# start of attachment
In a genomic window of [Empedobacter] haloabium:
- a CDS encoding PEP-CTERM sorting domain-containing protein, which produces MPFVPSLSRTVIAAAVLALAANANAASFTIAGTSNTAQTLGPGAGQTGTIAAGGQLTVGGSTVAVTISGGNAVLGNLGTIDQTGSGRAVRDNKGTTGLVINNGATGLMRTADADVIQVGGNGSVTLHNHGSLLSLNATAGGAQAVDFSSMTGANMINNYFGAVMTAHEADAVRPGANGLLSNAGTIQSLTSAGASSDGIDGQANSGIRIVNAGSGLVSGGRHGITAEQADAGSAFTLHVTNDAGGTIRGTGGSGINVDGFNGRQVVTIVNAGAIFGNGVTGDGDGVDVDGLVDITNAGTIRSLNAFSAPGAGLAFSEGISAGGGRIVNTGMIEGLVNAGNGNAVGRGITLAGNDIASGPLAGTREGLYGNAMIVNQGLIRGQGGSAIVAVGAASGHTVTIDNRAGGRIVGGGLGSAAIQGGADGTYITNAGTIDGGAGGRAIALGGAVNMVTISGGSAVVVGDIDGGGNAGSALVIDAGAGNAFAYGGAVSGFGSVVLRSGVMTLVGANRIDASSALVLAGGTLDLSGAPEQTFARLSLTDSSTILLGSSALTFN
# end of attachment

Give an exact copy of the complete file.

In a genomic window of [Empedobacter] haloabium:
- a CDS encoding PEP-CTERM sorting domain-containing protein, which produces MPFVPSLSRTVIAAAVLALAANANAASFTIAGTSNTAQTLGPGAGQTGTIAAGGQLTVGGSTVAVTISGGNAVLGNLGTIDQTGSGRAVRDNKGTTGLVINNGATGLMRTADADVIQVGGNGSVTLHNHGSLLSLNATAGGAQAVDFSSMTGANMINNYFGAVMTAHEADAVRPGANGLLSNAGTIQSLTSAGASSDGIDGQANSGIRIVNAGSGLVSGGRHGITAEQADAGSAFTLHVTNDAGGTIRGTGGSGINVDGFNGRQVVTIVNAGAIFGNGVTGDGDGVDVDGLVDITNAGTIRSLNAFSAPGAGLAFSEGISAGGGRIVNTGMIEGLVNAGNGNAVGRGITLAGNDIASGPLAGTREGLYGNAMIVNQGLIRGQGGSAIVAVGAASGHTVTIDNRAGGRIVGGGLGSAAIQGGADGTYITNAGTIDGGAGGRAIALGGAVNMVTISGGSAVVVGDIDGGGNAGSALVIDAGAGNAFAYGGAVSGFGSVVLRSGVMTLVGANRIDASSALVLAGGTLDLSGAPEQTFARLSLTDSSTILLGSSALTFN